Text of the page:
---- — My husband just got home from scouring all the art supply stores in the Northeast looking for brown ink to dye a wig. I’ve spent the last 45 minutes watching YouTube videos on the fine art of coloring synthetic hair.
You may have guessed by now that we are either a very strange family or have a daughter who is involved in theater. Thankfully, it’s the latter ... although there may be some evidence to support both theories.
I’ve written about our family’s involvement in theater in previous columns and my daughter’s affinity for anything to do with acting or staging a performance. She has been involved in dozens of shows and at the ripe old age of 14 has recently been cast in Newburyport High School’s upcoming production of “Frankenstein.”
So, it’s all good, and she is excited to be a part of this cast and crew. Everything has gone according to plan — she is playing an 8-year-old boy, and she has her lines down and her costume is perfect, very convincing, in fact.
The problem is that she has very long, very thick, very curly hair. Do you see where I’m going now? Yup. Cue the wig.
For most mothers, dyeing a wig would be no big deal. If you know me, you know that I am not most mothers. In fact, I can’t cook, sew a button or attach a simple strip of sequins to a dance costume.
Thank God for my girlfriend, Jen, whose daughter is on the same dance team as my oldest daughter. She is like her fairy godmother. When it’s recital time, she just hands her the leotard, and it appears a few days later looking absolutely perfect.
The dance teacher now gives our costumes directly to Jen because I’m not to be trusted. Not with a glue gun or a needle or even double-sided fabric tape.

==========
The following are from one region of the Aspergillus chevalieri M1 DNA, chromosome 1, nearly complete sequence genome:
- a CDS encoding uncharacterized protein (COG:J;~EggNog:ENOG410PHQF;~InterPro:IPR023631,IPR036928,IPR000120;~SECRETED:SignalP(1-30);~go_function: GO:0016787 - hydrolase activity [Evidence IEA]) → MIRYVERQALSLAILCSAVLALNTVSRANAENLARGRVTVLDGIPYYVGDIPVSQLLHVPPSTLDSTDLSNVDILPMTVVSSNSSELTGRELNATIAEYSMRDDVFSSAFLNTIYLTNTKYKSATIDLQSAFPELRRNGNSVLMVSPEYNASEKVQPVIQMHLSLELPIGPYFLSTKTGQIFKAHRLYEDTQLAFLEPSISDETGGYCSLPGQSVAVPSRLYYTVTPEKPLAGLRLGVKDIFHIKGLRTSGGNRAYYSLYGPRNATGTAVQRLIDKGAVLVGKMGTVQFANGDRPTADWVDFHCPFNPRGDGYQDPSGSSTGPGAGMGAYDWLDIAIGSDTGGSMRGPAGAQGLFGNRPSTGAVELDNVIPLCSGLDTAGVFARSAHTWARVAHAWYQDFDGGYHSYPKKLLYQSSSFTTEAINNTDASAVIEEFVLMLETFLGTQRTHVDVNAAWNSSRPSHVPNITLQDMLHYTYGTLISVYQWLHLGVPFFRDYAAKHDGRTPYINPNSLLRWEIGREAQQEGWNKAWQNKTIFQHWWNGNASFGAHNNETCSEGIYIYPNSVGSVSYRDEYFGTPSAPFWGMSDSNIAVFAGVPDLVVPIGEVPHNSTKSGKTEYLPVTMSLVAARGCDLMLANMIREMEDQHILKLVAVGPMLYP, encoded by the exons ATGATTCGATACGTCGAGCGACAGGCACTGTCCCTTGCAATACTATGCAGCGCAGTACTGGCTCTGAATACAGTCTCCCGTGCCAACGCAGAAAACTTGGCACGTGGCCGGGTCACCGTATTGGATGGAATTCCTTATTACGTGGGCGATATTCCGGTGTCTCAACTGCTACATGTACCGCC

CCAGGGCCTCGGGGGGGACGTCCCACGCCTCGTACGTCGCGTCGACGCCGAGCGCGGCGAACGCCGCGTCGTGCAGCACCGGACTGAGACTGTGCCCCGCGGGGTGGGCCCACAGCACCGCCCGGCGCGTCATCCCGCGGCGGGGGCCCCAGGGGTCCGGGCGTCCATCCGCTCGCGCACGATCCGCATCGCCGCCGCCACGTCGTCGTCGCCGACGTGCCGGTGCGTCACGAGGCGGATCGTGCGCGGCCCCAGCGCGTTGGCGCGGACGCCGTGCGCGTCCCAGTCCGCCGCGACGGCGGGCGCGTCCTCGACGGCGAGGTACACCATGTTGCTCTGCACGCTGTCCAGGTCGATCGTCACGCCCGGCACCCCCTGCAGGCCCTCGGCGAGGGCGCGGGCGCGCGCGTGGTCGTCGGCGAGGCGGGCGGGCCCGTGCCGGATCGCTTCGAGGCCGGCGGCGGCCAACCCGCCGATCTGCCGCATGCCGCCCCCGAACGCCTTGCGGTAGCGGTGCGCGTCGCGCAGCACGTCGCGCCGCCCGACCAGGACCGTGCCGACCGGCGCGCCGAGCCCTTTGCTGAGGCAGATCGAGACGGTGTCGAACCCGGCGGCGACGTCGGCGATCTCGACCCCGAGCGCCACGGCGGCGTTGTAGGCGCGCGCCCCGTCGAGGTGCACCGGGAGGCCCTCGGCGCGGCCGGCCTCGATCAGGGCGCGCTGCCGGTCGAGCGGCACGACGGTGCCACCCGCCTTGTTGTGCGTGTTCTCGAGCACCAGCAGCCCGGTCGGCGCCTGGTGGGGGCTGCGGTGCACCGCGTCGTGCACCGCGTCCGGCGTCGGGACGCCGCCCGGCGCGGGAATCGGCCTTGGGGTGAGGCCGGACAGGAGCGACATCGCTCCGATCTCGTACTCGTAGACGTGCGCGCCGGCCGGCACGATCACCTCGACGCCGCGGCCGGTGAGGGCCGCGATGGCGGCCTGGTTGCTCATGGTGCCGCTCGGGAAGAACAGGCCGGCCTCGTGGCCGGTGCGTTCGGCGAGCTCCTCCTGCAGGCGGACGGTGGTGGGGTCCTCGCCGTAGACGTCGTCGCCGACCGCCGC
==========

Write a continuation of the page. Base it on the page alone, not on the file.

Back to “Frankenstein.” Now that we are just a day away from opening night, I have been trying to help a bit with painting the set. A friend of mine, and fellow theater mom, is in charge of this critical area. She is an awesome set designer and has helped create some incredible and elaborate sets for local productions over the past several years.
She can use a circular saw, power drill and fancy paintbrushes that create a textured finish. She can create moving doors and raised platforms in her sleep. I mean, she knows where to put screws.
I, on the other hand, just show up and pray for a task that doesn’t involve anything more than broad brush strokes on a concealed wall. And even then, there’s no guarantee.
You can imagine my panic when the wig came home. It’s a short, blond number that we are supposed to attempt to dye brown to match my daughter’s hair.
The directors of the show must know my track record since they assured my daughter that if I ruined it, they had another wig she could wear. I don’t want to ruin it.
I am afraid of directors. They can get teenagers to do stuff! They are extremely talented and driven multitaskers, who know how to get a job done within the parameters they define. We don’t have presidents who can do that.
Theater has always amazed me because everyone involved in a production — from the actors to the set designers to the tech crew — is 100 percent invested. These are people who completely give of themselves for the greater good.
To me, there is no better example of how critical teamwork is in producing a successful outcome.
These kids and adults need to be applauded for their hard work and dedication to their craft. They spend countless hours at rehearsals, often leading to texts begging for pizza and snacks.
Food, especially during tech week, becomes like the nectar of the gods. Recently, I walked into the green room with a couple of buckets of Munchkins, and it was like a scene from Alfred Hitchcock’s “The Birds.” I almost didn’t make it out alive.
So here I am still dealing with the wig dilemma. I cannot fail at this. I won’t fail at this. I will produce a light brown wig, darn it. And if I do, I hope you will all come to see my modest contribution to a most incredible production.
Supporting the local arts is so important. Join us ... won’t you?
“Frankenstein” will be performed in the Newburyport High School auditorium tomorrow and Friday and Nov. 14-16 at 7 p.m. Tickets are available at the door or by emailing email@example.com.
Sue Tabb is an account director with Thomson Communications and a freelance writer. She lives in Newburyport with her husband and two daughters. You can visit her blog at www.parentpill.com.